I wanted to share with you an important change beginning in 2019 for the UUA’s “Welcoming Congregation” Program. The Welcoming Congregation Program is designed to help UU congregations live out their commitment to be welcoming to all people, and specifically to be welcoming to all sexual orientations, gender identities, and forms of gender expression. Today, the great majority of UU congregations (more than 800 of our 1,000+ UU congregations) are Welcoming Congregations.
UUI proudly became a Welcoming Congregation in 2003 as an expression of our core conviction that all forms of love and all gender identities are beautiful, and that we are enriched collectively when we are all free to live as our authentic selves. We also recognize that the society in which we live does not always practice these same values, and so we share a common commitment as a religious community, grounded in our UU principles, to work for justice for LGBTQ people.
With these values and commitments in mind, I was troubled by three separate items yesterday that came across my news feed:
A news report that the U.S. Supreme Court has reinstated the President’s ban on transgender people serving in the military;
House Bill 1525, introduced into the 2019 Indiana General Assembly, which would prevent public schools from accommodating transgender youth in use of restrooms appropriate for their gender identity;
A report from TRUUsT (Transgender Religious Professional UUs Together) surveying transgender UUs for the first time, who report not feeling as welcome in our congregations as we aspire for them to be.
With the right of transgender people simply to exist currently under attack, our congregations need more than ever to be places of welcome, spiritual care, support, and healing for our trans siblings. We need to be fully living into our commitment to be a Welcoming Congregation.
In 2019 the UUA is launching a new program by which congregations can annually re-certify their status as Welcoming Congregations. It is called The Five Practices of Welcoming Renewal, and you can learn about the five steps here. I am happy to report that UUI’s commitment to welcoming and LGBTQ inclusion is such that we already live out most of these practices. The UUI staff, with the support of the Board of Trustees, will help guide the congregation over the course of the coming year in those areas where we need deeper engagement.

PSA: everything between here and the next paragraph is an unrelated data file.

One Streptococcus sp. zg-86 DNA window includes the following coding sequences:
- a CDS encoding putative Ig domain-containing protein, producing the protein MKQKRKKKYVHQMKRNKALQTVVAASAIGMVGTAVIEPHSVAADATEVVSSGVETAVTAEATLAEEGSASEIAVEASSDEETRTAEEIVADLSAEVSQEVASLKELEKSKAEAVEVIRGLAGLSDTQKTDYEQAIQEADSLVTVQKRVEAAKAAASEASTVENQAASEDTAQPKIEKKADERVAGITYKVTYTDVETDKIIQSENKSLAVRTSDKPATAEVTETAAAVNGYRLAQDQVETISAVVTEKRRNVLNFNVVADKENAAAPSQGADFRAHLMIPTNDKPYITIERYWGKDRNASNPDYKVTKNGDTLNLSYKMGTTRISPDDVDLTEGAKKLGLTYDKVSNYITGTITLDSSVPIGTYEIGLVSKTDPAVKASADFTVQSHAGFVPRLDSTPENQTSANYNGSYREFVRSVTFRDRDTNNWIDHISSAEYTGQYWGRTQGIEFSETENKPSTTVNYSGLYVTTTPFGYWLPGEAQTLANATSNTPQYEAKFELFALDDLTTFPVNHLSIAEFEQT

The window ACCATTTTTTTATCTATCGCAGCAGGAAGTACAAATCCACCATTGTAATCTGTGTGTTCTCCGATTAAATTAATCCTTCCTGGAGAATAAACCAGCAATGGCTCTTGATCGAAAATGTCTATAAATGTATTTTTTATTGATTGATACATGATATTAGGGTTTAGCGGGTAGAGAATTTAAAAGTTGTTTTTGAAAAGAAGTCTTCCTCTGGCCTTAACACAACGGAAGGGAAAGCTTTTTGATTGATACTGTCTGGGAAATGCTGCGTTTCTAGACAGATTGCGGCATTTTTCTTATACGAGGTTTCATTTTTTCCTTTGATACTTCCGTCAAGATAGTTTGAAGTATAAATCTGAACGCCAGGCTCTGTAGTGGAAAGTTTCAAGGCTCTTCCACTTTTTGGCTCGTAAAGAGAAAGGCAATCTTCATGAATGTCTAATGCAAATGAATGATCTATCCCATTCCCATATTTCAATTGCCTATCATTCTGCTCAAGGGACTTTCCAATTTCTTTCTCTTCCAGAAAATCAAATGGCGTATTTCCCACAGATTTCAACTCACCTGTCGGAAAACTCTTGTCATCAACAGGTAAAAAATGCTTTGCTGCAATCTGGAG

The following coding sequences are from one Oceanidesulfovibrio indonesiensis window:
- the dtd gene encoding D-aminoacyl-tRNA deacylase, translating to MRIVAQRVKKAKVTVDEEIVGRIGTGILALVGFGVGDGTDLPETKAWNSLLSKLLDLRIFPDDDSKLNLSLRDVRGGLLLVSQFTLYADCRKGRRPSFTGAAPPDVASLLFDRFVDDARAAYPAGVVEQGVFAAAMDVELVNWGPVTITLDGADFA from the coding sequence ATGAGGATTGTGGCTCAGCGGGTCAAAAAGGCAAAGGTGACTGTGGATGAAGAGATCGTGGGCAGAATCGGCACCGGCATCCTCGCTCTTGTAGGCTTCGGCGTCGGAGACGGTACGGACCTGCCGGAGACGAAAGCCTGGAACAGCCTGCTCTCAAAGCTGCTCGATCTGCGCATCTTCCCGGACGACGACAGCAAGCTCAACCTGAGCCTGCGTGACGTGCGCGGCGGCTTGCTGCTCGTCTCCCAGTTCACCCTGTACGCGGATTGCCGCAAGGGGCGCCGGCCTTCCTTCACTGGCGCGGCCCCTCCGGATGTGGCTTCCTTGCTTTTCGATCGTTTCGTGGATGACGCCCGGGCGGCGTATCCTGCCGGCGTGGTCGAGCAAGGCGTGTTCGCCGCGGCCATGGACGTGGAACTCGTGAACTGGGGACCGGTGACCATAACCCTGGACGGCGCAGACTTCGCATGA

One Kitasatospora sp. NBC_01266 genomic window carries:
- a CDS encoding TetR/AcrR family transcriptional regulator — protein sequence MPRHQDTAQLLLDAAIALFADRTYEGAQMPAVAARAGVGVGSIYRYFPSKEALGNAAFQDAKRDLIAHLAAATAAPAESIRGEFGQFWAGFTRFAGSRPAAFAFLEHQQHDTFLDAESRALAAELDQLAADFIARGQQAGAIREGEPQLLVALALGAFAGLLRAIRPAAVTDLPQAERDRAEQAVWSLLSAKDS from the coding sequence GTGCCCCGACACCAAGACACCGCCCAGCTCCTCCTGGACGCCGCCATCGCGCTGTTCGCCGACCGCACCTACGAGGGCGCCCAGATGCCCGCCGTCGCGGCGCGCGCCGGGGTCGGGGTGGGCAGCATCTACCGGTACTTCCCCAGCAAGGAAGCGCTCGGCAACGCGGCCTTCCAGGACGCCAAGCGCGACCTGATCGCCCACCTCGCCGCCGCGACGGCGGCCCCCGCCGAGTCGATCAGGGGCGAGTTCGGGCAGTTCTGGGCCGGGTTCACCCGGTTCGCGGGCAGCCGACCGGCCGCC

If you are interested in learning more about this commitment or would like to help be a leader in this important work, please email me at email@example.com.
In the meantime, here are some things you can do:
Subscribe to UPLIFT, the quarterly newsletter from the UUA's LGBTQ Ministries
Learn more about Indiana Youth Group, which UUI supports through our Share the Plate program.
Learn about the Our Whole Lives (OWL) sexuality education program, which provides fact-based, shame free and LGBTQ supportive sexuality education to our UU youth,
Call and write your representatives: be an advocate for LGBTQ people in local and national issues,
Support an LGBTQ organization financially or with your time or expertise.
I’ll close this letter with a prayer from the Reverend Theresa Soto, “Prayer for Trans Justice”:
We come to you with words of grief,
but also, silent rage. We know that You
have made us and called us:
We are trans. And we are holy.
We are intersex. And we are sacred.
We are gender-diverse. And we are divine.
We know that Justice is
always on the side of the
Oppressed. Stay on our side now,
Creator. Call your people
to this place. Remind them
that Love is
more than saying.
Love is being and doing.
May it be so with our community.